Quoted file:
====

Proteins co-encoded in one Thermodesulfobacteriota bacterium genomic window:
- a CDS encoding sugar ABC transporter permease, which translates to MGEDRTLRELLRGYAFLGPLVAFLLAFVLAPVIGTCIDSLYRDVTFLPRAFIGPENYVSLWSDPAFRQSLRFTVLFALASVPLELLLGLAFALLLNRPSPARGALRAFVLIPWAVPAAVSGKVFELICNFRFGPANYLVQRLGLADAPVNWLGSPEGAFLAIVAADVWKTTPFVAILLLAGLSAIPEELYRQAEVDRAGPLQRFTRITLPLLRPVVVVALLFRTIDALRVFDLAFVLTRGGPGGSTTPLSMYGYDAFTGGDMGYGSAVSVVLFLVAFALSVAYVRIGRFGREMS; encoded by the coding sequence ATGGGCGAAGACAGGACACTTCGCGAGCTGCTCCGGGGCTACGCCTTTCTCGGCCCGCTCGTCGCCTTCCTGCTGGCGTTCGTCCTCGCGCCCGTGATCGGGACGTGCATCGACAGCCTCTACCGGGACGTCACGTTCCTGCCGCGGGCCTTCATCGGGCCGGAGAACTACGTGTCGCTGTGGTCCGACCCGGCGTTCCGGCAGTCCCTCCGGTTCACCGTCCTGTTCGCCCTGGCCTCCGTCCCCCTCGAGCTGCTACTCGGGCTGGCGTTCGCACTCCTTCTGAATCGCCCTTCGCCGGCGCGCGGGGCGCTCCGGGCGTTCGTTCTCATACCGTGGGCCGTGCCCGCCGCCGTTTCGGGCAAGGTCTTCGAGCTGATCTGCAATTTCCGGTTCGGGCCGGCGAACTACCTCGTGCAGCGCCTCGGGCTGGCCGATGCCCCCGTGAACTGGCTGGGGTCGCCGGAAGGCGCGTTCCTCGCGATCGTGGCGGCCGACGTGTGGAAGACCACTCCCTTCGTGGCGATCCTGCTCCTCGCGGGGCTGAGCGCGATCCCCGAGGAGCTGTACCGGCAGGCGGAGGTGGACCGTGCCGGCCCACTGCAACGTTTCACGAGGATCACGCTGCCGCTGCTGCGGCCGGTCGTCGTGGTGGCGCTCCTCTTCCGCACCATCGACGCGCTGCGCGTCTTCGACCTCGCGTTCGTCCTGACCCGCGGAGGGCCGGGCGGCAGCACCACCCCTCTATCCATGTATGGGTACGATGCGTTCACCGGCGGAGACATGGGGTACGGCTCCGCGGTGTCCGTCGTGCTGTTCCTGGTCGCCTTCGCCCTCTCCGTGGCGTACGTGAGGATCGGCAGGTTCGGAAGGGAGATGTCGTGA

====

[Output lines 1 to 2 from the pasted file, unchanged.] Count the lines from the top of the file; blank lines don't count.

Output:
Proteins co-encoded in one Thermodesulfobacteriota bacterium genomic window:
- a CDS encoding sugar ABC transporter permease, which translates to MGEDRTLRELLRGYAFLGPLVAFLLAFVLAPVIGTCIDSLYRDVTFLPRAFIGPENYVSLWSDPAFRQSLRFTVLFALASVPLELLLGLAFALLLNRPSPARGALRAFVLIPWAVPAAVSGKVFELICNFRFGPANYLVQRLGLADAPVNWLGSPEGAFLAIVAADVWKTTPFVAILLLAGLSAIPEELYRQAEVDRAGPLQRFTRITLPLLRPVVVVALLFRTIDALRVFDLAFVLTRGGPGGSTTPLSMYGYDAFTGGDMGYGSAVSVVLFLVAFALSVAYVRIGRFGREMS; encoded by the coding sequence ATGGGCGAAGACAGGACACTTCGCGAGCTGCTCCGGGGCTACGCCTTTCTCGGCCCGCTCGTCGCCTTCCTGCTGGCGTTCGTCCTCGCGCCCGTGATCGGGACGTGCATCGACAGCCTCTACCGGGACGTCACGTTCCTGCCGCGGGCCTTCATCGGGCCGGAGAACTACGTGTCGCTGTGGTCCGACCCGGCGTTCCGGCAGTCCCTCCGGTTCACCGTCCTGTTCGCCCTGGCCTCCGTCCCCCTCGAGCTGCTACTCGGGCTGGCGTTCGCACTCCTTCTGAATCGCCCTTCGCCGGCGCGCGGGGCGCTCCGGGCGTTCGTTCTCATACCGTGGGCCGTGCCCGCCGCCGTTTCGGGCAAGGTCTTCGAGCTGATCTGCAATTTCCGGTTCGGGCCGGCGAACTACCTCGTGCAGCGCCTCGGGCTGGCCGATGCCCCCGTGAACTGGCTGGGGTCGCCGGAAGGCGCGTTCCTCGCGATCGTGGCGGCCGACGTGTGGAAGACCACTCCCTTCGTGGCGATCCTGCTCCTCGCGGGGCTGAGCGCGATCCCCGAGGAGCTGTACCGGCAGGCGGAGGTGGACCGTGCCGGCCCACTGCAACGTTTCACGAGGATCACGCTGCCGCTGCTGCGGCCGGTCGTCGTGGTGGCGCTCCTCTTCCGCACCATCGACGCGCTGCGCGTCTTCGACCTCGCGTTCGTCCTGACCCGCGGAGGGCCGGGCGGCAGCACCACCCCTCTATCCATGTATGGGTACGATGCGTTCACCGGCGGAGACATGGGGTACGGCTCCGCGGTGTCCGTCGTGCTGTTCCTGGTCGCCTTCGCCCTCTCCGTGGCGTACGTGAGGATCGGCAGGTTCGGAAGGGAGATGTCGTGA